Nanoscribe launches its Quantum X align 3D printer – technical specifications and price


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Nanoscribe, a specialist in two-photon polymerization (2PP) 3D printing technology, has announced the launch of its new Quantum X align 3D printer.

Launched at Photonics West 2022 in San Francisco, the high-precision microprinter would be the first 3D printer capable of printing free-form micro-optical elements directly onto optical fibers and photonic chips. It does this using nano-precision auto-alignment functionality, a feature unfamiliar to other micro printers.

As such, the Quantum X alignment is designed to enable reliable coupling of light through the fabrication of free-space micro-optical interconnects (FSMIs) between chips and optical fibers.

“With the addition of the new Quantum X alignment to our industry-proven Quantum X platform, we are enriching two-photon polymerization with powerful alignment technologies that are driving the ever-increasing demand in data communications, telecommunications and sensing applications,” said Martin Hermatschweiler, CEO and co-founder of Nanoscribe. “Our goal is to address the challenges of efficient coupling in photonics packaging and make high-precision 3D printing the technology of choice in integrated photonics.”

The Nanoscribe Quantum X alignment. Photo via Nanoscribe.

Get down to the nanoscale with Nanoscribe

Nanoscribe was founded in 2007 as a spin-off from the Karlsruhe Institute of Technology (KIT) and specializes in 2PP-based 3D printers. In June 2021, the company was acquired by bioprinting company BICO Group (formerly CELLINK) in a deal worth €50 million in cash, shares and earn-outs.

With more than 3,000 users in universities, research institutes and industrial companies around the world, Nanoscribe has made a name for itself in the field of microprinting. The company’s product portfolio continues to grow and now includes the Quantum X, Quantum X shape, Quantum X bio and Photonic Professional GT2.

To enable applications in microfluidics and micro-optics, Nanoscribe also offers its own range of specialized resins. These include the IP Photoresin series for photopolymer parts and the GP-Silica material for silica glass microstructures.

The Quantum X alignment

Photonic Integrated Circuits (PICs) should help accelerate the computing power of today’s microelectronics while reducing power consumption to new low levels. Unfortunately, the production of PIC devices requires tedious placement and active alignment of the various microoptical elements to form interconnects. Nanoscribe’s latest innovation is designed to solve this problem.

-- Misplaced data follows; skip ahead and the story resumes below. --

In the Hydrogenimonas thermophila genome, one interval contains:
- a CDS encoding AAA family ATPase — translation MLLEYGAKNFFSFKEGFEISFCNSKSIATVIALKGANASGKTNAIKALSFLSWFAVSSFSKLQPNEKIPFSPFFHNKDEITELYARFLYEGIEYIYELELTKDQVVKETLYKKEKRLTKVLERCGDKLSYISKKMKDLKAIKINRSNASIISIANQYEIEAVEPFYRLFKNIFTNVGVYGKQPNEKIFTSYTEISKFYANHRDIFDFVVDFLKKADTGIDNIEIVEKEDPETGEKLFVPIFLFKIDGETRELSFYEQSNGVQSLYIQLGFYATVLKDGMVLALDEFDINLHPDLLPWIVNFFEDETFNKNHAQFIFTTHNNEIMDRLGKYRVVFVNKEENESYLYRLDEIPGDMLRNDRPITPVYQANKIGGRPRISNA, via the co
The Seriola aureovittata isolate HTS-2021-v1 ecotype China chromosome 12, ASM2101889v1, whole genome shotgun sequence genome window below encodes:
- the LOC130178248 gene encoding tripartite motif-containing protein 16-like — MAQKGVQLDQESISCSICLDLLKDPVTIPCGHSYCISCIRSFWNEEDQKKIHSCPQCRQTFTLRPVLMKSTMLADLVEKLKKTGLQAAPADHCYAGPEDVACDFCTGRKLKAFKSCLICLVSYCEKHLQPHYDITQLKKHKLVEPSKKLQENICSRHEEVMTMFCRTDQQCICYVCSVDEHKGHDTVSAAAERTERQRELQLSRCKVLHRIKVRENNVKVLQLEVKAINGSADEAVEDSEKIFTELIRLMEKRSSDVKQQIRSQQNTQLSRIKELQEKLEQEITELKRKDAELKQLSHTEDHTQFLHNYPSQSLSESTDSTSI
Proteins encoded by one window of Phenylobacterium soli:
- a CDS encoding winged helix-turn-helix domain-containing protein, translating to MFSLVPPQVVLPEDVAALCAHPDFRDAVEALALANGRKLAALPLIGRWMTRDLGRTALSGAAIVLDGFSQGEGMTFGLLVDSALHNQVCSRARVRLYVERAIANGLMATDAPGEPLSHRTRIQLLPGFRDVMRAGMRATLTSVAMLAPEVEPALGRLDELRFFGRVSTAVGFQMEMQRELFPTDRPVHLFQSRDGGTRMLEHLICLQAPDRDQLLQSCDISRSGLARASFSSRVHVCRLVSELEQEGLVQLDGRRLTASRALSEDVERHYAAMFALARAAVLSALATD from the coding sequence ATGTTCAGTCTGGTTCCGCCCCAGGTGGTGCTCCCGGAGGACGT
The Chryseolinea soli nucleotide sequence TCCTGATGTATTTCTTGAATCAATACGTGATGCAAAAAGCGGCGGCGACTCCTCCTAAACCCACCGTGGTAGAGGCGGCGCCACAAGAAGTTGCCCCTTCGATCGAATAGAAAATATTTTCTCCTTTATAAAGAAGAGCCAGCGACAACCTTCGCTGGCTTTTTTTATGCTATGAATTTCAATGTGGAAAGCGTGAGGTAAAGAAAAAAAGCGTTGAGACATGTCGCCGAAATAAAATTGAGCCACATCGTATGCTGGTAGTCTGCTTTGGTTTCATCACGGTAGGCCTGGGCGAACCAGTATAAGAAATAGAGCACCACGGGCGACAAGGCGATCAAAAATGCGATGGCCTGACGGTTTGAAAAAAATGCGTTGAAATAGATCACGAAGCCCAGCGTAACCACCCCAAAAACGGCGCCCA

Quantum X alignment automatically detects optical interfaces and spatial orientations of photonic chips and fiber cores, allowing it to 3D print free-form microoptics directly in place. The system even takes element tilt into account, eliminating the need for manual active alignment, which is often a costly procedure. Nanoscribe claims the machine can achieve alignment accuracies of up to 100nm in all spatial dimensions.

With a relatively large print area measuring 50 x 50 mm, the Quantum X alignment is versatile in its applications. The system’s capabilities make it well suited for everything from microfluidics and sensor systems to miniaturized medical devices for procedures such as minimally invasive endoscopy.

The Quantum X alignment is a 2022 Prism Awards finalist in the ‘Build & Test’ category.

Different types of fiber-to-chip free-space micro-optical couplers (FSMO) 3D printed on the Quantum X alignment. Image via Nanoscribe.
Different types of fiber-to-chip free-space micro-optical couplers (FSMO) 3D printed on the Quantum X alignment. Image via Nanoscribe.

Technical specifications and prices

Below are the technical specifications of the Quantum X align 3D printer. Readers interested in purchasing the system should contact Nanoscribe for a quote.

Print area 50 x 50mm
Alignment accuracy 100nm(XY)/500nm(Z)
Surface roughness (Ra) 10nm
Shape accuracy (Sa) 250nm
Feature size control 100nm

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Featured image shows the Nanoscribe Quantum X alignment. Photo via Nanoscribe.

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